Scalable TDD

One of the problems that we come across as our projects mature is that the number of tests increase and so do test suite times. It seems inevitable … something like the sun setting in the west and the CPU speed doubling every few years. The obvious problem with this inevitability is that it takes LONGER to test the entire application. Sweeping changes therefore take longer as the feedback loop increases andpairs have to begin context switching during the day … “Didit get to green yet? No …where were we?”

This introduces many other problems:

  • It is very hard to check in every half hour if your test suite takes 45 minutes to run. Hmmm … you certainly can’t check in without testing first so you have to live with the longer checkin cycles and potentially more merge issues.
  • Our tests typically use a local SQL Server database – the sameone thatthe tests runningin Visual Studio use when you run a test while developing. This means you can’t run adhoc tests as you develop while the test suite is running. This is a showstopper since it means the test suite time is dead for development. You also can’t browse the application locally since it is also using the database and chokes as data is changed underneath it.
  • Your automated build time is now increasing (due to longer test times) so it takes longer to know if you broke the build and longer to get a build to deploy to a test environment.

Enough with the problems … how about some solutions? We have brainstormed on lots of different possibilities and have come up with a range of fixes:

  • Run performance analysis on the test suite and looks for opportunities to decrease test time. We have begun this process using JetBrains dotTrace with some success. There is still more work to be done and it is hard tofind the timeas release dates approach. It is important to think of your test code as “production” and therefore it should be refactored and improved on a regular basis.
  • Separate the database from the tests and look to use mock objects wherever possible. This is difficult for existing projects where sophisticated database logic is in use in several places and interfaces are not being used to allow easy introduction of mocks.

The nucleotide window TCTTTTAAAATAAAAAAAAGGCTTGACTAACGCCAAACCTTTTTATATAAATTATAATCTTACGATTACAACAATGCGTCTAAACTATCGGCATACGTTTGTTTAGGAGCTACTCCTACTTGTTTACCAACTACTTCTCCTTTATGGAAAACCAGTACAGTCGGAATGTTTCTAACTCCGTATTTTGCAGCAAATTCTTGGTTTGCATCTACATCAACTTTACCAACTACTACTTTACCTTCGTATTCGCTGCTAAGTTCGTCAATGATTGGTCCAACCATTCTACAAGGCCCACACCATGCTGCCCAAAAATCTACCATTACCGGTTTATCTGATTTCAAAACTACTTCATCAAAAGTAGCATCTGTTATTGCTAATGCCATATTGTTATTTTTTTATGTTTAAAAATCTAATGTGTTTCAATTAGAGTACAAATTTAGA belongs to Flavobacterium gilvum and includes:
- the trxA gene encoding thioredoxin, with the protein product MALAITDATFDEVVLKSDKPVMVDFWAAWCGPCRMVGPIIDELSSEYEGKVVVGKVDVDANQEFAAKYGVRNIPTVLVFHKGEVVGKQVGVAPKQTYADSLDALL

• Offload the testing to other machines in order to benefits from a parallel system with its own CPU and database server. This has been done with some success by using powerful workstations at remote locations when they are not being used.

Look for more solutions and discussion on this topic in the upcoming months.

How do you solve scalability issues on your TDD projects as they evolve beyond 6 or even 12 months of development?

Jonathan Cogley isthe CEO and founder of thycotic, a .NET consulting company and ISV in Washington DC. thycotic has just released Thycotic Secret Server which is a secure web-based solution to both “Where is my Hotmail password?” and “Who has the password for our domain name?”. Secret Server isthe leader in secret management and sharing within companies and teams.

  1. Bryant Likes
    November 23, 2005 at 3:27 am

    We use CCNet and have multiple build servers that execute tests for different parts of our project. There is some duplication between the them, but it does reduce the build times.

    Other than that we look for long running tests in the build report and try to optimize tests when possible, but I agree that this is a real issue that doesn’t go away.

  2. Adam Messinger
    November 30, 2005 at 7:51 pm

    We’ve been building some infrastructure which intends to address many of these failings. In particular we’ve built a server-side framework which integrates testing with the SCM. Developers check-in as usual, but the change is tested on a build/test farm before it is made visible to others on the team. Changes which do not meet the check-in requirements sit in a developer specific sand-box and don’t break others.

    Using this approach we find we can check in quite frequently. Most changes pass the build/test gate and are quickly promoted. Others do not and we can go back and fix them. Either way, we can continue to get new work done because we aren’t waiting for unit tests on our desktop boxes.

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